The sinuously shaped 1941 returns, albeit it is a smidgen larger, measuring 40mm in diameter. However, most notably, the case for the inaugural models, a limited edition of 25 pieces, is formed of the rare metal, tantalum. This material is hard, corrosion resistant, bioinert and exhibits a lustrous, blue-grey gleam. Tantalum is more than twice as dense as stainless steel, heavier than palladium and slightly lighter than gold.
The dial – a Dutch masterpiece The hours and minutes are shown on an off-centre dial, a detail that first appeared on the 1896 One Hertz and later on the Parallax tourbillon. The time is expressed with Lancette hands and the hours are denoted with crisp, trapezoidal indexes. The hands are flame-blued steel, upholding watchmaking tradition, while the centres are mirror polished.
As stated earlier, the centrifugal governor sits at 4 o’clock. When the reset to zero pusher is pressed, the governor bursts into life, not only serving a functional role but delivering a wonderful animated performance.
A 30-minute counter, located at the base of the dial, features a Breguet-style hand. The instantaneous jumping minutes facilitates ease of read-off. A subsidiary seconds display resides at 9 o’clock, while a power reserve indicator, positioned above, is equipped with a pointer, seemingly floating adjacent a track, conveying the status of the mainspring. The central chronograph seconds hand subscribes to the classical Breguet-style and converses with a crisply-marked track positioned on the rehaut, proclaiming the elapsed seconds in an intelligible format.
The 1941 Grönograaf is the distillation of three generations of watchmaking know-how, of the professional journeys of both Horological Brothers and the manifestation of their extraordinary passion for horology.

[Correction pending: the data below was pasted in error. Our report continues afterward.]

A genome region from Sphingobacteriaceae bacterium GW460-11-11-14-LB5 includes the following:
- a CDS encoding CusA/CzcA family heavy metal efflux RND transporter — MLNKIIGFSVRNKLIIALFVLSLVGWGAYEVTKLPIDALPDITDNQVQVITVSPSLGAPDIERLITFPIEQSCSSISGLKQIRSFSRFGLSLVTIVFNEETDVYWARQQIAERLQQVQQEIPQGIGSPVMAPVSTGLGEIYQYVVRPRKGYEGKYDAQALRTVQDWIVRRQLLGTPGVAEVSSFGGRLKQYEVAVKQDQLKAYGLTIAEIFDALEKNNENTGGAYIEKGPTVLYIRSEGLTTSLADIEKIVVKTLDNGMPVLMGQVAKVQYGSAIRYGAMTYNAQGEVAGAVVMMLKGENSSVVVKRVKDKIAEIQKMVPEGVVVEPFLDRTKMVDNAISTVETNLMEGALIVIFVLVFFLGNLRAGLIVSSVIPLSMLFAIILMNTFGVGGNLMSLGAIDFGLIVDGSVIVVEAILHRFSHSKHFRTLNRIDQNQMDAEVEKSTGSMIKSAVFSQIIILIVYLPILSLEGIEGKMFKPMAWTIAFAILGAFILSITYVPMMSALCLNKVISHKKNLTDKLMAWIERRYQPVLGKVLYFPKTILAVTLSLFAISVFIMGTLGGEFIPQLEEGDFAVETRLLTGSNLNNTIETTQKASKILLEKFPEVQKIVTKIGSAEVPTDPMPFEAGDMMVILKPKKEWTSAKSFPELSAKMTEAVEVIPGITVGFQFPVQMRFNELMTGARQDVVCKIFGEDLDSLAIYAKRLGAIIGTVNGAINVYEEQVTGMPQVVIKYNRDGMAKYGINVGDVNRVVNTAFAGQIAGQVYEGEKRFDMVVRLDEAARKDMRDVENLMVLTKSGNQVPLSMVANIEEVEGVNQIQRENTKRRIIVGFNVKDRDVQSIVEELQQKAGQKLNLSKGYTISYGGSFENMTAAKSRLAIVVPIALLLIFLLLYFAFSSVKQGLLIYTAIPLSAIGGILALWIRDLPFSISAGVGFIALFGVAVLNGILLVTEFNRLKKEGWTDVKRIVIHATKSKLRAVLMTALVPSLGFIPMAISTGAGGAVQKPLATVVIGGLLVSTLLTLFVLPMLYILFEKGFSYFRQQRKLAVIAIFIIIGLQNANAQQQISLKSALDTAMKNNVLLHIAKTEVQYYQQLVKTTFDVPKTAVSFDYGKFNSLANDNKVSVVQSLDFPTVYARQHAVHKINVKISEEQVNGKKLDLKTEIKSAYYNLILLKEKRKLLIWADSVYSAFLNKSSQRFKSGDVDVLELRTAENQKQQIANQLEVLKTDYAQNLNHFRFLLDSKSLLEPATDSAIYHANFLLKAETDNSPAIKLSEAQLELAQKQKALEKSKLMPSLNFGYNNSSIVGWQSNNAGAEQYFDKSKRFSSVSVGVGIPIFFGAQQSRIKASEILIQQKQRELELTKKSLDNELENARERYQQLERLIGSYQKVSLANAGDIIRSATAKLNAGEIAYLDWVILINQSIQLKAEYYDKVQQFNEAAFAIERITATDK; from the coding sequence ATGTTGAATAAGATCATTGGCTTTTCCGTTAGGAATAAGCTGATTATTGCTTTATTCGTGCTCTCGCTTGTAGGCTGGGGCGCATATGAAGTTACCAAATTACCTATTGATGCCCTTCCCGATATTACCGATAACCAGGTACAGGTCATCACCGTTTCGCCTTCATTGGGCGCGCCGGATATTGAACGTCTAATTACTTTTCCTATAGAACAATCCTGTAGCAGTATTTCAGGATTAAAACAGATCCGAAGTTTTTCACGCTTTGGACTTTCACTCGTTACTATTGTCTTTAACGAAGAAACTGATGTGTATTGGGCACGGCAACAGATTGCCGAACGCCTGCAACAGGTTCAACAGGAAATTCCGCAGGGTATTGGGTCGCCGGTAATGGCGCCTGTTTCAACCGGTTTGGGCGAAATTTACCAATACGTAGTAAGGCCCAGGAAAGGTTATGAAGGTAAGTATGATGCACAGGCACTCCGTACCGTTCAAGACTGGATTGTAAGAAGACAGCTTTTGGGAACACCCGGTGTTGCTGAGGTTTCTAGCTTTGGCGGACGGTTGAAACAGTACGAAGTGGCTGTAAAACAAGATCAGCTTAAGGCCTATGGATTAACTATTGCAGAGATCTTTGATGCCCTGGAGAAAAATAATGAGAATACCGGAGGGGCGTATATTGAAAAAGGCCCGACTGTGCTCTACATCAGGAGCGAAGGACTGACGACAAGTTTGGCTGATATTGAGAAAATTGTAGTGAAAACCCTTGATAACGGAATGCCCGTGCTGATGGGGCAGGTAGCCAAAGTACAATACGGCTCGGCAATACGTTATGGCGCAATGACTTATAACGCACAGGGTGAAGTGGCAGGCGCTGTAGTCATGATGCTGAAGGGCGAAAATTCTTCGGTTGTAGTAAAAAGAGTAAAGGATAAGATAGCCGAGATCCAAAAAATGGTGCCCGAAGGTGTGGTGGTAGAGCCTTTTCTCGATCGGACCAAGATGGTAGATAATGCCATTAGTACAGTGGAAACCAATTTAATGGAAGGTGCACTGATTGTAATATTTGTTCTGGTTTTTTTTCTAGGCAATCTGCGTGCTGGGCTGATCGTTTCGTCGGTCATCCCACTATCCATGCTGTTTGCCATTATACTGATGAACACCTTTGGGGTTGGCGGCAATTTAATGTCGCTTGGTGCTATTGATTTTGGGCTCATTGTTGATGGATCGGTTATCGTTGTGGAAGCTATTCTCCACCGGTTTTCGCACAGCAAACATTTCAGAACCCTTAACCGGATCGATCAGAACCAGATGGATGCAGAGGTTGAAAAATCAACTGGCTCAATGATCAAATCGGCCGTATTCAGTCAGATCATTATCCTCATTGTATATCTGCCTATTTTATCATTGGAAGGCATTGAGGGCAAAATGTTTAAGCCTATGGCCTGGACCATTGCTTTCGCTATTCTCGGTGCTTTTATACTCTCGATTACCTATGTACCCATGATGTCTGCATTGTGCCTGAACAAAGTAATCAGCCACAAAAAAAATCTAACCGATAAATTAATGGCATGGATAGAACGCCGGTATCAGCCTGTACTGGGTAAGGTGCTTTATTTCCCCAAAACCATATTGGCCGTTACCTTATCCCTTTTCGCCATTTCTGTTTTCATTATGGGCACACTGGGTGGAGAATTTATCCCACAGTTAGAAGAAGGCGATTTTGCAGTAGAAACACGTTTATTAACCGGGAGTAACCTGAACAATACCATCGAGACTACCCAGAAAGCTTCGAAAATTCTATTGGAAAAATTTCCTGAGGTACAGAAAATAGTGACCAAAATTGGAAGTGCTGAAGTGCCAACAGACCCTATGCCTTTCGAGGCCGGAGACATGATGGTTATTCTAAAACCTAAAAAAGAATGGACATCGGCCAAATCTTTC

The ‘Premiere Edition’ of the 1941 Grönograaf will be encased in tantalum and limited to just 25 pieces. Thereafter, Grönefeld will release 188 pieces in stainless steel.
Grönefeld 1941 Grönograaf
Tantalum - Limited edition of 25 pieces
Stainless steel - Limited edition of 188 pieces
- Material: Tantalum or Stainless Steel
- Diameter: 40.00 mm
- Thickness: 11.30 mm
- Crystals: Domed sapphire crystal on the front with hard anti-reflective coating on both sides.
- Crown: Tantalum or steel, engraved with The Horological Brothers logo
- Flat sapphire crystal on the back with hard anti-reflective coating on both sides
- Water resistance 3 atmospheres – 30 meters – 100 feet
Dial and hands
- Dial: Stainless steel base with rhodium plated sub-dials and elements, frosted and satin-grained surfaces.
- Decentral hours and minutes at 1 o’clock.
- Subdial for seconds at 9 o’clock.
- Power Reserve indicator at 11 o’clock.
- Large central seconds counter.
- 30 minutes counter at 6 o’clock
- Governor: Visible “return to zero” speed regulator with gold weights at 3 o’clock
- Hands: Extended Lancette hands for hours and minutes. Poised Breguet style chronograph hands. Flame-blued steel and mirror polished centers
- Caliber G-04
- Diameter: 32.0 mm
- Thickness: 6.15 mm
- Number of parts: 408
- Number of jewels: 45 jewels, partially set in solid gold chatons
- Chronograph Column wheel, instantaneous jumping minutes and a gentle reset to zero mechanism. Ruby jeweled hammer
- Balance wheel: Variable-inertia balance wheel with timing screws (diameter 10 mm)
- Frequency 21.600 vph (3 Hz)
- Balance spring: Free sprung with Phillips terminal over coil curve with Geneva style stud
- Escapement Jeweled Swiss lever
- Main Plate: Spotted and ruthenium electroplated brass main plate
- Bridges: Stainless steel, bevels polished by hand, micro-blasted center.
- Circular grain on the top to highlight the bridges shapes and engravings.
- Relief engraved Grönefeld logo and the number of jewels
- Governor: Speed regulator with gold weights for the gentle return to zero
- Power reserve of 53 hours
Strap and buckle
- Leather 20mm-18mm
- Pin buckle made in tantalum or steel engraved with Grönefeld. 18mm
- EUR 155'000 (Stainless steel)
- EUR 165'000 (Tantalum)